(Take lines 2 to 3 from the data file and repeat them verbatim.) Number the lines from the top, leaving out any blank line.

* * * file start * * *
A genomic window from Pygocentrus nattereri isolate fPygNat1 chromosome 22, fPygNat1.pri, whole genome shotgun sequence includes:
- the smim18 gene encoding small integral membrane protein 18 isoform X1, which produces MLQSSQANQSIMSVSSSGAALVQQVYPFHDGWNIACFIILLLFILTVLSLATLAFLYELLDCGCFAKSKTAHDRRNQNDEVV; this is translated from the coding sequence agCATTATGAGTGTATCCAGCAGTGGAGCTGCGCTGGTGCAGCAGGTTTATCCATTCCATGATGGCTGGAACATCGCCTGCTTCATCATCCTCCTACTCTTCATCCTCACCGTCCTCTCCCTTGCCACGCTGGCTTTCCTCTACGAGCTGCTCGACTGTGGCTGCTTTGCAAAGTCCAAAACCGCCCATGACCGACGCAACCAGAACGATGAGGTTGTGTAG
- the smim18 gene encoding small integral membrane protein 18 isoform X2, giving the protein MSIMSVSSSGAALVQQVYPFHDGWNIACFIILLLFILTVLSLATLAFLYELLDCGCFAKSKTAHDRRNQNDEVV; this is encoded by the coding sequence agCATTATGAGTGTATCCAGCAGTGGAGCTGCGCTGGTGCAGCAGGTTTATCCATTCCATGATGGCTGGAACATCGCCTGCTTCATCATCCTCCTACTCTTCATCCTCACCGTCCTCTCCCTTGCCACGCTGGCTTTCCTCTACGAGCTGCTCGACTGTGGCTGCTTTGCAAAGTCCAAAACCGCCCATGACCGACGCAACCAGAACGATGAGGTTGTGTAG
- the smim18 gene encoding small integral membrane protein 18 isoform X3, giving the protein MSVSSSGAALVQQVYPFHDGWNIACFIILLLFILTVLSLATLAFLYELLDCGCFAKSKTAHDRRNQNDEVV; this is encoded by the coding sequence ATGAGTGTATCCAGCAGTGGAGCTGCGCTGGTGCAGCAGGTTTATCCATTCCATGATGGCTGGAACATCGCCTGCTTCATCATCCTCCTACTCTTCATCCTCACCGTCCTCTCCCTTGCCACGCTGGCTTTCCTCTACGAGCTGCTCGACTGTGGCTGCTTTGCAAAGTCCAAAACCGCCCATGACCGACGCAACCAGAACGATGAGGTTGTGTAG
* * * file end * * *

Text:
- the smim18 gene encoding small integral membrane protein 18 isoform X1, which produces MLQSSQANQSIMSVSSSGAALVQQVYPFHDGWNIACFIILLLFILTVLSLATLAFLYELLDCGCFAKSKTAHDRRNQNDEVV; this is translated from the coding sequence agCATTATGAGTGTATCCAGCAGTGGAGCTGCGCTGGTGCAGCAGGTTTATCCATTCCATGATGGCTGGAACATCGCCTGCTTCATCATCCTCCTACTCTTCATCCTCACCGTCCTCTCCCTTGCCACGCTGGCTTTCCTCTACGAGCTGCTCGACTGTGGCTGCTTTGCAAAGTCCAAAACCGCCCATGACCGACGCAACCAGAACGATGAGGTTGTGTAG
- the smim18 gene encoding small integral membrane protein 18 isoform X2, giving the protein MSIMSVSSSGAALVQQVYPFHDGWNIACFIILLLFILTVLSLATLAFLYELLDCGCFAKSKTAHDRRNQNDEVV; this is encoded by the coding sequence agCATTATGAGTGTATCCAGCAGTGGAGCTGCGCTGGTGCAGCAGGTTTATCCATTCCATGATGGCTGGAACATCGCCTGCTTCATCATCCTCCTACTCTTCATCCTCACCGTCCTCTCCCTTGCCACGCTGGCTTTCCTCTACGAGCTGCTCGACTGTGGCTGCTTTGCAAAGTCCAAAACCGCCCATGACCGACGCAACCAGAACGATGAGGTTGTGTAG